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Nkosinathi Joyi - by Pete Moscardi

Nkosinathi “Mabere” Joyi’s emphatic and one-sided victory over former IBF strawweight champion, Florante Condes, at the Orient Theatre served notice that Joyi is arguably one of the best strawweight fighters in the world. Condes – 23-4-1 (20) going in - is known as “The Little Pacquiao” in his native Philippines and he posed the biggest threat that Joyi has ever had to face. But the diminutive South African, who always brings his teddy bear mascot into the ring with him, was dominant throughout the fight, which became one-sided from the fourth round onwards.Nkosinathi “Mabere” Joyi’s emphatic and one-sided victory over former IBF strawweight champion, Florante Condes, at the Orient Theatre served notice that Joyi is arguably one of the best strawweight fighters in the world. Condes
– 23-4-1 (20) going in - is known as “The Little Pacquiao” in his native Philippines
and he posed the biggest threat that Joyi has ever had to face. But the diminutive South African, who always brings his teddy bear mascot into the ring with him, was dominant throughout the fight, which became one-sided from the fourth round onwards.

The fight between these two southpaws, promoted by Branco Sports Productions,
was recognised as a mandatory eliminator for Raul Garcia’s IBF title. Condes, who won the IBF crown by outpointing Muhammed Rachman in Jakarta in July 2007, lost the title in his first defence to Garcia on a split decision in their fight in Mexico a year later. Condes’ high KO record and his reputation for being a puncher were factors which may have contributed to this fight going the distance. Undoubtedly
Joyi had respect for the ability of the Filipino and he was not about to take any
chances and blow a shot at the title. But even though he exercised caution
throughout, the points margin in his favour told the story of the fight. Judges Wally Snowball and Dion Duarte both had it 120-107 for Joyi, while Isaac Tshabalala scored it 119-108.

Joyi set a fast pace from the first, establishing his assertiveness by going
after Condes with combinations to the body and then switching to the head.
The South African used his slight height and reach advantages to keep the fight
on the outside. It was noticeable from the outset that Joyi possessed the quicker hand speed and was beating Condes to the punch. Nkosinathi turned up the pressure in the second and landed some eye-catching power shots which Condes seemed unable to avoid. An accidental low blow by Joyi in the third had the Filipino in pain and American referee, Bill Clancy, allowed him time out to recover. But Joyi was on top of Condes when the action resumed and, at this stage, this did not have the look of being a distance fight. Joyi’s main focus was to the body and Condes was forced to take wicked combinations to his rib cage in every round. The Filipino was bleeding from a cut under the right eye in the fifth, and an accidental clash of heads in this round did not do the cut any favours. At this stage of the fight Joyi was letting it all hang out, while still taking care not to expose himself to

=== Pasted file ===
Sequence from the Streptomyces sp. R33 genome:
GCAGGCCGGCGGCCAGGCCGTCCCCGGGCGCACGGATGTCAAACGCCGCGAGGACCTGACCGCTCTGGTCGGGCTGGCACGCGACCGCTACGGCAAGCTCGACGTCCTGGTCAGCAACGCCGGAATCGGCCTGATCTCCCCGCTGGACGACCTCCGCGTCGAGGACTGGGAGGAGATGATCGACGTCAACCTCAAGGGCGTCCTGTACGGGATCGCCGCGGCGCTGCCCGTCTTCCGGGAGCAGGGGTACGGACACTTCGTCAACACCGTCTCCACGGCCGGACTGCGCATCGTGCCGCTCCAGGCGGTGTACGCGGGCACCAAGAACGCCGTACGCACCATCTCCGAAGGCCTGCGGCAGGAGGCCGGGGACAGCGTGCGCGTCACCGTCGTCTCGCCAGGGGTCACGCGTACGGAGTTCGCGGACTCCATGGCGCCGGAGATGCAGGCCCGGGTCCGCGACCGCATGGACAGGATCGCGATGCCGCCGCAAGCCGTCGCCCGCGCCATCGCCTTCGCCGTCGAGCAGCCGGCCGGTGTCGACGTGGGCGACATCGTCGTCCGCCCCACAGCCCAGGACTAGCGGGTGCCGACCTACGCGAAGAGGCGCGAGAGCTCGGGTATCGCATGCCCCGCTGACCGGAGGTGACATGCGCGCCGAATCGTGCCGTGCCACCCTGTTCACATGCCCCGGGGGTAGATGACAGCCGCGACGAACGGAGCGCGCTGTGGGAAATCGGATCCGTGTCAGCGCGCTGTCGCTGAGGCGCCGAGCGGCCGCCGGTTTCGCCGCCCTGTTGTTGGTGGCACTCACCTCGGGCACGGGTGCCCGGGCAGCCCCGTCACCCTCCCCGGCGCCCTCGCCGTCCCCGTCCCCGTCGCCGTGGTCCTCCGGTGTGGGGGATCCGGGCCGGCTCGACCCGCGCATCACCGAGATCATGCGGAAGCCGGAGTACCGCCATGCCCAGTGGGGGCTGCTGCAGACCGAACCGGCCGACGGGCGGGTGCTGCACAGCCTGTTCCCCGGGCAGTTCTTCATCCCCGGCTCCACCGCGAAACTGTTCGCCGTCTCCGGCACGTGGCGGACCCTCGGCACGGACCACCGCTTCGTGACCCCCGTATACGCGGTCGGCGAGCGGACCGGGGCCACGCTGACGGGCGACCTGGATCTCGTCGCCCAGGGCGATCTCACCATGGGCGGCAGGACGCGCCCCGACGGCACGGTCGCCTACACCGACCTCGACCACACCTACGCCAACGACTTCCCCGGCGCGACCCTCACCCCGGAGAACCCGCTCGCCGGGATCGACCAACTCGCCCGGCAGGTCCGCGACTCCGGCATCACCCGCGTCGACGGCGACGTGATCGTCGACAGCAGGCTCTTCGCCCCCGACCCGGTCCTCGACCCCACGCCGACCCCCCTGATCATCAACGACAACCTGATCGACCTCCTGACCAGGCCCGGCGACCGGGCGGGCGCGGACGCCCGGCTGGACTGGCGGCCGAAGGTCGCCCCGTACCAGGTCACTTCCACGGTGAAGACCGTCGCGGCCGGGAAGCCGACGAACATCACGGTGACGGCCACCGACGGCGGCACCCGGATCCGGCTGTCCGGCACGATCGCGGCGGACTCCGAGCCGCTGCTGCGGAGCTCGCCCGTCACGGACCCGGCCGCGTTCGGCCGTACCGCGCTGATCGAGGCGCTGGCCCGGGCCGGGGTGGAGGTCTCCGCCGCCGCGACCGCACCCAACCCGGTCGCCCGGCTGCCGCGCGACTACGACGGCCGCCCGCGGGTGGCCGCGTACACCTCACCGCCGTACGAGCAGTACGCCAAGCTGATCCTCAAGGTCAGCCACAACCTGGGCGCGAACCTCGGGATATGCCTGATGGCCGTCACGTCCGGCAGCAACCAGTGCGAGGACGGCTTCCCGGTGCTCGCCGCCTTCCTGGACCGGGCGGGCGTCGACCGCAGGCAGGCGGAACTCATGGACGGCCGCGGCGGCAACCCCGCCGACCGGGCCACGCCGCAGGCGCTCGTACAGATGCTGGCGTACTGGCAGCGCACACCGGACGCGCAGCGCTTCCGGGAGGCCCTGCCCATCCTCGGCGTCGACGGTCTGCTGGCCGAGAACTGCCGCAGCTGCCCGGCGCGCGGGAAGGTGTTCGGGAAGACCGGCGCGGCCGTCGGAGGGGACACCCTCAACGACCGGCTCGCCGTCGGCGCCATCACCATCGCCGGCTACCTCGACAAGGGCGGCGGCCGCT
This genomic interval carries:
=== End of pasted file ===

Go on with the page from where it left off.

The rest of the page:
Condes’ dangerous counter punching.

Joyi was unleashing volleys of powerpacked combinations, thrown with precision
and finding their target with pin-point accuracy. By this stage the fight had become one-sided and the Filipino was facing a hopeless task. The last half of the fight was consistent in its pattern. Condes spent most of the rounds backed up against the ropes or in a corner where Joyi pounded him without respite. Hardly a round went by when referee Clancy, who did an immaculate job in his handling of the fight, did not step in close with the intention of stopping it. But on each occasion Condes would somehow find the strength to come fighting back. The Filipino had an abundance of heart and a rocksolid chin, and it was amazing how
he was able to withstand the battering he was receiving.

And so the fight went into the last round, with Condes’ face looking as though he was the victim of a car accident. But the heart had not gone out of the Filipino and he came out keen to do battle. A cracking right-left to the jaw sent Condes staggering to the canvas for an eight count and although he arose on tottery legs Joyi still adopted a clinical approach and was content to keep him on the end of his punches as opposed for going for the kill. Joyi hd come through his sternest test to date with flying colours, bringing his record to 20-0 (15) and motivating Branco Milenkovic to announce that he would be going all out to persuade Garcia to come to South Africa to defend his title.